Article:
Dahl salt-sensitive rats (SS) exhibit defects in the regulation of their renin-angiotensin system (RAS) that result in chronically low plasma renin activity (PRA) and low circulating ANG """""""" levels, even when they are normotensive and fed a normal salt (NS) diet (0.4% NaCI). Normotensive SS rats fed NS diet also exhibit an impaired response to vasodilator stimuli, which is strikingly similar to the endothelial dysfunction that has been show to be a predictor of adverse cardiovascular events, including death, in humans. This project will test the hypothesis that exposure to chronically low plasma ANG """""""" levels occurring as a result of defective regulation of the RAS in rats carrying the SS renin allele leads to impaired vascular relaxation. Recently, novel narrowed congenic rat strains have been developed that carry either the SS renin allele (impaired RAS regulation) or the Brown Norway (BN) renin allele (normal regulation of the RAS).
The specific aims of the project are to: 1) utilize SS rats and novel narrowed congenic rat strains showing differential regulation of the renin-angiotensin system to test the hypothesis that chronic exposure to low levels of circulating ANG """""""" contributes to impaired vascular relaxation in resistance arteries of normotensive SS rats maintained on NS diet;and 2), employ perturbations of circulating ANG """""""" levels and pharmacological approaches such as angiotensin converting enzyme (ACE) inhibition and chronic AT1 receptor blockade to directly evaluate the role of physiological levels ANG """""""" in maintaining normal vascular relaxation mechanisms in resistance arteries. These objectives will be accomplished by measuring vessel diameters and evaluating vessel responses to different endothelium-dependent vasodilator stimuli in SS rats and narrowed congenic rat strains either retaining the SS renin allele or carrying the normally functioning BN renin allele, which should restore normal regulation of the RAS and rescue normal vascular relaxation mechanisms in resistance arteries. These studies will not only enhance our understanding of the newly emerging role of ANG """""""" in regulating vascular reactivity under normal physiological conditions, but will also provide valuable knowledge concerning the mechanisms of the impaired reactivity of resistance vessels to vasodilator stimuli in SS rats, and the potential mechanisms of elevated vascular resistance and increased cardiovascular mortality in human salt-sensitive hypertension.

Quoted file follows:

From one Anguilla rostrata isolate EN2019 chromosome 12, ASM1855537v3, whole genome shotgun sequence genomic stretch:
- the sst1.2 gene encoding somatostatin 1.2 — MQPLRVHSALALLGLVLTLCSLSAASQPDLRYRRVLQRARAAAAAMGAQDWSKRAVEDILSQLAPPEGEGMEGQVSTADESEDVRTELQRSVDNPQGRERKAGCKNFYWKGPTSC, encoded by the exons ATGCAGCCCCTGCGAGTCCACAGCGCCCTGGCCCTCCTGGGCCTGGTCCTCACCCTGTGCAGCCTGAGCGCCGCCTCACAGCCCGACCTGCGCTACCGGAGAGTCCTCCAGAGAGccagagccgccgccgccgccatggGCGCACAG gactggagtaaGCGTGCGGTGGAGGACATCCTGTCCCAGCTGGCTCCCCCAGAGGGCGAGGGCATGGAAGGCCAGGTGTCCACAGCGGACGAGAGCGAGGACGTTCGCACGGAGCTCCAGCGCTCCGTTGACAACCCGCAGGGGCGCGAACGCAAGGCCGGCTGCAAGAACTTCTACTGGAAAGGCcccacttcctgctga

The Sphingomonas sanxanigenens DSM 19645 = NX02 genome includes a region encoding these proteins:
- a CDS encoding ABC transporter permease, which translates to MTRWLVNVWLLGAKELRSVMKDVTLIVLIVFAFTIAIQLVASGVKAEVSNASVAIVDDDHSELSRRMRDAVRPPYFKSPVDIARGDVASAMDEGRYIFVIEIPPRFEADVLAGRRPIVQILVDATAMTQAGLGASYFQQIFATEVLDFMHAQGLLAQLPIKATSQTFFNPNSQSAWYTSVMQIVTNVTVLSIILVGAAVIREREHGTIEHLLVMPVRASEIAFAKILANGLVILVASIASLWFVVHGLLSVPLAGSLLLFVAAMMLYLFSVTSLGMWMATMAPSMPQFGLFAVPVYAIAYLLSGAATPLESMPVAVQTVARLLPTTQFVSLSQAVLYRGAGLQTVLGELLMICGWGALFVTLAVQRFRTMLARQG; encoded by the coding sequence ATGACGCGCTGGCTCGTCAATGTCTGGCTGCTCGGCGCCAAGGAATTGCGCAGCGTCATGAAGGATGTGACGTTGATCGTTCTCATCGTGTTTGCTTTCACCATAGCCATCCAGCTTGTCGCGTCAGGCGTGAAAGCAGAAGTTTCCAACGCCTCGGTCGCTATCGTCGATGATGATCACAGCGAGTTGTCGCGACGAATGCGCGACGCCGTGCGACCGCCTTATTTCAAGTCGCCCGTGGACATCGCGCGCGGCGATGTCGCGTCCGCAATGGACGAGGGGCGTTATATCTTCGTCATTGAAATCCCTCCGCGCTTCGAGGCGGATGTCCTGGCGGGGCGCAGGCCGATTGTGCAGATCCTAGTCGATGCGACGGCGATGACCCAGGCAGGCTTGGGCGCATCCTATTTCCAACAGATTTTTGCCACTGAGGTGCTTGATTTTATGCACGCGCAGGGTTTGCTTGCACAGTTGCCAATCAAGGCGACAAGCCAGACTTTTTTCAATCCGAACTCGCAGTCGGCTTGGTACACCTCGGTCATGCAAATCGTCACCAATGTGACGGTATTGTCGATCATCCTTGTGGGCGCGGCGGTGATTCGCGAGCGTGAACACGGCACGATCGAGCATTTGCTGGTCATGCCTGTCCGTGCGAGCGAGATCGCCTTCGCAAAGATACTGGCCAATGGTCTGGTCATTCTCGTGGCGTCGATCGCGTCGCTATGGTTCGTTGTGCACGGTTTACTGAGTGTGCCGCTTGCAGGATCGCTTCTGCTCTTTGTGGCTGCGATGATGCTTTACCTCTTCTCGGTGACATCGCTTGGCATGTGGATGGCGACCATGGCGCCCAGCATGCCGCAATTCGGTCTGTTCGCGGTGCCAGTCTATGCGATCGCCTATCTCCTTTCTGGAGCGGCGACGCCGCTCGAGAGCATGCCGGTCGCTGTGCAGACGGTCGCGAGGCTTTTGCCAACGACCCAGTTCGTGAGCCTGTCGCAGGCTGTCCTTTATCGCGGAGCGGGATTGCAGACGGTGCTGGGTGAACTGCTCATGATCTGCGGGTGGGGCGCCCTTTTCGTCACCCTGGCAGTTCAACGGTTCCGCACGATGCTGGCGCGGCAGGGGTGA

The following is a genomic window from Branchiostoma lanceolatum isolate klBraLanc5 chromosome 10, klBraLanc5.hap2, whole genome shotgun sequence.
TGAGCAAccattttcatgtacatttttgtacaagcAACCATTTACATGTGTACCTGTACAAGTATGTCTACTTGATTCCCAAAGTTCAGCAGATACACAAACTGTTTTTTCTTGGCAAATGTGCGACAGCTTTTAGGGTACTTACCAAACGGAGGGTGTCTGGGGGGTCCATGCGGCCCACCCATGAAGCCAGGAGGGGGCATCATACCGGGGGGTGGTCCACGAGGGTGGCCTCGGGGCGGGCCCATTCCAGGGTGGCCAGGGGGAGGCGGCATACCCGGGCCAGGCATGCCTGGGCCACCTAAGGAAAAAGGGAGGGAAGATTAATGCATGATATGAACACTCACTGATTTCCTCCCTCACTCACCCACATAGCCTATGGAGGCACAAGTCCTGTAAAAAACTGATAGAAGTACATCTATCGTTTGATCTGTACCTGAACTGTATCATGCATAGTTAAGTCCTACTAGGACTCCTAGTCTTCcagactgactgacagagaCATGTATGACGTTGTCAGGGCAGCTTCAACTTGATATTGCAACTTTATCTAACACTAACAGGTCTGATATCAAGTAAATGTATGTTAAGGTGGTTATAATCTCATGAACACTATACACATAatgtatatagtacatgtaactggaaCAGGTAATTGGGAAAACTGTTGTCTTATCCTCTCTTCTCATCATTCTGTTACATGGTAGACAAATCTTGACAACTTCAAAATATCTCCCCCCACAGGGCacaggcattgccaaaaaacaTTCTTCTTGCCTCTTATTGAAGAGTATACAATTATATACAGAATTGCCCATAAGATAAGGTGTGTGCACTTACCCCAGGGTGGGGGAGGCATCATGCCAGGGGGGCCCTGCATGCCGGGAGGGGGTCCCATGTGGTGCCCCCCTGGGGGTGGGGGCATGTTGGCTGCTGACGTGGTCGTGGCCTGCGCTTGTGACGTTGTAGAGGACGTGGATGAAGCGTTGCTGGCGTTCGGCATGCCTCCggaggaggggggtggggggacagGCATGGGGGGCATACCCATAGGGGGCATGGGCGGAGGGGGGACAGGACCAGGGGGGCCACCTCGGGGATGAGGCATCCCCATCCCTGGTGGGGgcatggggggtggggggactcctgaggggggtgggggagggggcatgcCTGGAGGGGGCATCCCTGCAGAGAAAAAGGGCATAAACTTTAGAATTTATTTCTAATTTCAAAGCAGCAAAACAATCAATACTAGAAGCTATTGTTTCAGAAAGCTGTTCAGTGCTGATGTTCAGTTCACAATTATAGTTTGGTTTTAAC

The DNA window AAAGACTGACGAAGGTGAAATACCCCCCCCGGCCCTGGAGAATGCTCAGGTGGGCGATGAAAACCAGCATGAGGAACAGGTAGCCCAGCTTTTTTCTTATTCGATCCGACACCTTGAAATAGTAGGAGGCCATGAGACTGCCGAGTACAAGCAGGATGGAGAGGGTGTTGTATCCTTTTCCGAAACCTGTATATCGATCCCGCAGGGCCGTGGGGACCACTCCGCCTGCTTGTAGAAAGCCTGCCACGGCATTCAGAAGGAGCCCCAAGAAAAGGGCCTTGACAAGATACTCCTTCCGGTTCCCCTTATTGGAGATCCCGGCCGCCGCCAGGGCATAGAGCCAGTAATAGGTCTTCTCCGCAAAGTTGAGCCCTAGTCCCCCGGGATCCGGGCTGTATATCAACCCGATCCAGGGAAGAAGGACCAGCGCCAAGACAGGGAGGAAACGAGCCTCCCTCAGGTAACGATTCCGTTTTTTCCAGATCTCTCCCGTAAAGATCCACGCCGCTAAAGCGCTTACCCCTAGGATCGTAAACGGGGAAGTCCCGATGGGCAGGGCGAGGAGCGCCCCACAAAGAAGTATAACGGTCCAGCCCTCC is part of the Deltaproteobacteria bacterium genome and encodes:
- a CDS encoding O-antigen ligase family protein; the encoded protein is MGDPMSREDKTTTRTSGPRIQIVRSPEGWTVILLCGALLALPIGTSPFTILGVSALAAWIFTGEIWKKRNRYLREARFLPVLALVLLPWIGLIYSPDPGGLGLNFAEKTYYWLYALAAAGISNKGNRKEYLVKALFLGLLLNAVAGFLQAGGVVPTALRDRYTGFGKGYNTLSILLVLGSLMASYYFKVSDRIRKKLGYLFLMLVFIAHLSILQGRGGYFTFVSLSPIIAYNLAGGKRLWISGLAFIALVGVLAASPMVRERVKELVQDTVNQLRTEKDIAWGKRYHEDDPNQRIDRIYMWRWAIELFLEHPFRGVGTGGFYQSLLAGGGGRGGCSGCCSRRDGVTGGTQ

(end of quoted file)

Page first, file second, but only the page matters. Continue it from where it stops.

Public Health Relevance

Dahl salt-sensitive rats (SS) are a genetic rodent model of the salt-sensitive forms of hypertension that occur in many humans. These animals exhibit an inability to increase the levels of the hormone angiotensin II (ANG II) under normal physiological conditions (low salt diet and normal blood pressure). This project will test the hypothesis that chronic exposure of SS rats to low levels of ANG II in the blood lead to impaired regulation of the circulation, even in the absence of a high salt diet and elevated blood pressure. These studies should provide valuable knowledge concerning the potential mechanisms that underlie the development and maintenance of the elevated vascular resistance in salt-sensitive forms of hypertension occurring in humans, especially in many members of the African-American population, who exhibit salt-sensitive hypertension that bears striking similarities to the SS genetic model of hypertension.